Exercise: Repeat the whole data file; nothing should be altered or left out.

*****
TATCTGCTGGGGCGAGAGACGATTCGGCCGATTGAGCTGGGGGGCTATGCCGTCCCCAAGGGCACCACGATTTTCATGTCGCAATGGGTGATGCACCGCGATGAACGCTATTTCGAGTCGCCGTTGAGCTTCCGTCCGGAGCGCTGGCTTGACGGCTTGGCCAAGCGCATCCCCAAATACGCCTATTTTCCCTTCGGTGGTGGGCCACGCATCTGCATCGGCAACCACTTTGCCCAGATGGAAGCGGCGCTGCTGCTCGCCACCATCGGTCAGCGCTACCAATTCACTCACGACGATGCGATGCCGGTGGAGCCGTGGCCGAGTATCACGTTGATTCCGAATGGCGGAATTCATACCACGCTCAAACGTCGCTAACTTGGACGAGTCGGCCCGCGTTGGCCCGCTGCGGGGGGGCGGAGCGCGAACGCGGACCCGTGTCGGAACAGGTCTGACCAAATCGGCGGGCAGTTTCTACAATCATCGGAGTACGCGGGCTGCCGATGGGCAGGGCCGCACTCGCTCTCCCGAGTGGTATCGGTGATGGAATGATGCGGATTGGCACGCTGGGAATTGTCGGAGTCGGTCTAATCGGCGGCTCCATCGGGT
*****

TATCTGCTGGGGCGAGAGACGATTCGGCCGATTGAGCTGGGGGGCTATGCCGTCCCCAAGGGCACCACGATTTTCATGTCGCAATGGGTGATGCACCGCGATGAACGCTATTTCGAGTCGCCGTTGAGCTTCCGTCCGGAGCGCTGGCTTGACGGCTTGGCCAAGCGCATCCCCAAATACGCCTATTTTCCCTTCGGTGGTGGGCCACGCATCTGCATCGGCAACCACTTTGCCCAGATGGAAGCGGCGCTGCTGCTCGCCACCATCGGTCAGCGCTACCAATTCACTCACGACGATGCGATGCCGGTGGAGCCGTGGCCGAGTATCACGTTGATTCCGAATGGCGGAATTCATACCACGCTCAAACGTCGCTAACTTGGACGAGTCGGCCCGCGTTGGCCCGCTGCGGGGGGGCGGAGCGCGAACGCGGACCCGTGTCGGAACAGGTCTGACCAAATCGGCGGGCAGTTTCTACAATCATCGGAGTACGCGGGCTGCCGATGGGCAGGGCCGCACTCGCTCTCCCGAGTGGTATCGGTGATGGAATGATGCGGATTGGCACGCTGGGAATTGTCGGAGTCGGTCTAATCGGCGGCTCCATCGGGT